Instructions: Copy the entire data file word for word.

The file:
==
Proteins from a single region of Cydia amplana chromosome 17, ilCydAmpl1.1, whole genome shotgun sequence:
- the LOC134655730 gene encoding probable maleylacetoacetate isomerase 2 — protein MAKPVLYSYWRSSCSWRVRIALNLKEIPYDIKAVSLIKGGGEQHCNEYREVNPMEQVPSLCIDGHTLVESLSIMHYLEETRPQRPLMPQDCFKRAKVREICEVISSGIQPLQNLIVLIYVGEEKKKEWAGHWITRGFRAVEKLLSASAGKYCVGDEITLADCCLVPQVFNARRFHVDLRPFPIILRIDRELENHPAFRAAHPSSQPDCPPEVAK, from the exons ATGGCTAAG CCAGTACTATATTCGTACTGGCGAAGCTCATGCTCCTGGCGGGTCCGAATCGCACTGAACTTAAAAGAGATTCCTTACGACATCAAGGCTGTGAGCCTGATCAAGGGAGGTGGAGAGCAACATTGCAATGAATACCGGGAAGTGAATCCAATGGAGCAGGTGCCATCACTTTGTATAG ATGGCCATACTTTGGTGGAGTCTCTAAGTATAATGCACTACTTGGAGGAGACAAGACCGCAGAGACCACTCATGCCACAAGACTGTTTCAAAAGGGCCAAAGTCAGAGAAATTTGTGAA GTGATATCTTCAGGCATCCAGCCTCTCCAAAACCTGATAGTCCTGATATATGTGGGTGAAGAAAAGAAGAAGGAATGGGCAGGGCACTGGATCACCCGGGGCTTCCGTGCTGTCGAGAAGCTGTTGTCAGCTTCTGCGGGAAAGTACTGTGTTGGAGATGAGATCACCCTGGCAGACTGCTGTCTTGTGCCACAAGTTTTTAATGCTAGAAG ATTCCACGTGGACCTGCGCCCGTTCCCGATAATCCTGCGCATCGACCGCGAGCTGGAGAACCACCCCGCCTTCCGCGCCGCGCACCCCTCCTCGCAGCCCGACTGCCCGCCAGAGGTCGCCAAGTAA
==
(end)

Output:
Proteins from a single region of Cydia amplana chromosome 17, ilCydAmpl1.1, whole genome shotgun sequence:
- the LOC134655730 gene encoding probable maleylacetoacetate isomerase 2 — protein MAKPVLYSYWRSSCSWRVRIALNLKEIPYDIKAVSLIKGGGEQHCNEYREVNPMEQVPSLCIDGHTLVESLSIMHYLEETRPQRPLMPQDCFKRAKVREICEVISSGIQPLQNLIVLIYVGEEKKKEWAGHWITRGFRAVEKLLSASAGKYCVGDEITLADCCLVPQVFNARRFHVDLRPFPIILRIDRELENHPAFRAAHPSSQPDCPPEVAK, from the exons ATGGCTAAG CCAGTACTATATTCGTACTGGCGAAGCTCATGCTCCTGGCGGGTCCGAATCGCACTGAACTTAAAAGAGATTCCTTACGACATCAAGGCTGTGAGCCTGATCAAGGGAGGTGGAGAGCAACATTGCAATGAATACCGGGAAGTGAATCCAATGGAGCAGGTGCCATCACTTTGTATAG ATGGCCATACTTTGGTGGAGTCTCTAAGTATAATGCACTACTTGGAGGAGACAAGACCGCAGAGACCACTCATGCCACAAGACTGTTTCAAAAGGGCCAAAGTCAGAGAAATTTGTGAA GTGATATCTTCAGGCATCCAGCCTCTCCAAAACCTGATAGTCCTGATATATGTGGGTGAAGAAAAGAAGAAGGAATGGGCAGGGCACTGGATCACCCGGGGCTTCCGTGCTGTCGAGAAGCTGTTGTCAGCTTCTGCGGGAAAGTACTGTGTTGGAGATGAGATCACCCTGGCAGACTGCTGTCTTGTGCCACAAGTTTTTAATGCTAGAAG ATTCCACGTGGACCTGCGCCCGTTCCCGATAATCCTGCGCATCGACCGCGAGCTGGAGAACCACCCCGCCTTCCGCGCCGCGCACCCCTCCTCGCAGCCCGACTGCCCGCCAGAGGTCGCCAAGTAA